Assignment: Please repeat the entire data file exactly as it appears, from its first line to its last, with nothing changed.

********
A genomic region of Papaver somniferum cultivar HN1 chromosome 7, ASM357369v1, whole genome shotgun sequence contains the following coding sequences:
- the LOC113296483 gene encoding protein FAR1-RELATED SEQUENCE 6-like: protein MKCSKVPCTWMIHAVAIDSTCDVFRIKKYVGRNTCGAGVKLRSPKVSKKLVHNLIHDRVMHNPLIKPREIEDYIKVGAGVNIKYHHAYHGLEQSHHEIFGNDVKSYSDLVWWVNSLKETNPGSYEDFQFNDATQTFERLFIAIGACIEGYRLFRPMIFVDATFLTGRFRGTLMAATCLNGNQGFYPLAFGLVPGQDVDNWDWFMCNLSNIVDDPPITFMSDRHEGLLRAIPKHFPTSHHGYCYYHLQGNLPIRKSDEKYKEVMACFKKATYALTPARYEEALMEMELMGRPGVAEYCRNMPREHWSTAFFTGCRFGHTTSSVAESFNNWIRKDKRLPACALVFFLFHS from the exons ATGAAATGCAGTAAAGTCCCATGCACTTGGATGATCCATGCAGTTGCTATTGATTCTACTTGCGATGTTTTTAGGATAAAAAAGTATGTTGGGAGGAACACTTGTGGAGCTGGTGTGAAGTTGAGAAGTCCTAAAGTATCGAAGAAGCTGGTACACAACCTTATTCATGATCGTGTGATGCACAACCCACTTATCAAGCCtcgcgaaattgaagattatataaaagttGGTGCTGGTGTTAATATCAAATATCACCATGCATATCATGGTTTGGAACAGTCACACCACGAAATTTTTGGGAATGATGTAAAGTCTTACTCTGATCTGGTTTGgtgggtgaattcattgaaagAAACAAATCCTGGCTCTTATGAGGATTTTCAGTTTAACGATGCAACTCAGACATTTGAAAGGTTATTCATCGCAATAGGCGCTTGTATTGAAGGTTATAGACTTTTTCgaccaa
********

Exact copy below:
A genomic region of Papaver somniferum cultivar HN1 chromosome 7, ASM357369v1, whole genome shotgun sequence contains the following coding sequences:
- the LOC113296483 gene encoding protein FAR1-RELATED SEQUENCE 6-like: protein MKCSKVPCTWMIHAVAIDSTCDVFRIKKYVGRNTCGAGVKLRSPKVSKKLVHNLIHDRVMHNPLIKPREIEDYIKVGAGVNIKYHHAYHGLEQSHHEIFGNDVKSYSDLVWWVNSLKETNPGSYEDFQFNDATQTFERLFIAIGACIEGYRLFRPMIFVDATFLTGRFRGTLMAATCLNGNQGFYPLAFGLVPGQDVDNWDWFMCNLSNIVDDPPITFMSDRHEGLLRAIPKHFPTSHHGYCYYHLQGNLPIRKSDEKYKEVMACFKKATYALTPARYEEALMEMELMGRPGVAEYCRNMPREHWSTAFFTGCRFGHTTSSVAESFNNWIRKDKRLPACALVFFLFHS from the exons ATGAAATGCAGTAAAGTCCCATGCACTTGGATGATCCATGCAGTTGCTATTGATTCTACTTGCGATGTTTTTAGGATAAAAAAGTATGTTGGGAGGAACACTTGTGGAGCTGGTGTGAAGTTGAGAAGTCCTAAAGTATCGAAGAAGCTGGTACACAACCTTATTCATGATCGTGTGATGCACAACCCACTTATCAAGCCtcgcgaaattgaagattatataaaagttGGTGCTGGTGTTAATATCAAATATCACCATGCATATCATGGTTTGGAACAGTCACACCACGAAATTTTTGGGAATGATGTAAAGTCTTACTCTGATCTGGTTTGgtgggtgaattcattgaaagAAACAAATCCTGGCTCTTATGAGGATTTTCAGTTTAACGATGCAACTCAGACATTTGAAAGGTTATTCATCGCAATAGGCGCTTGTATTGAAGGTTATAGACTTTTTCgaccaa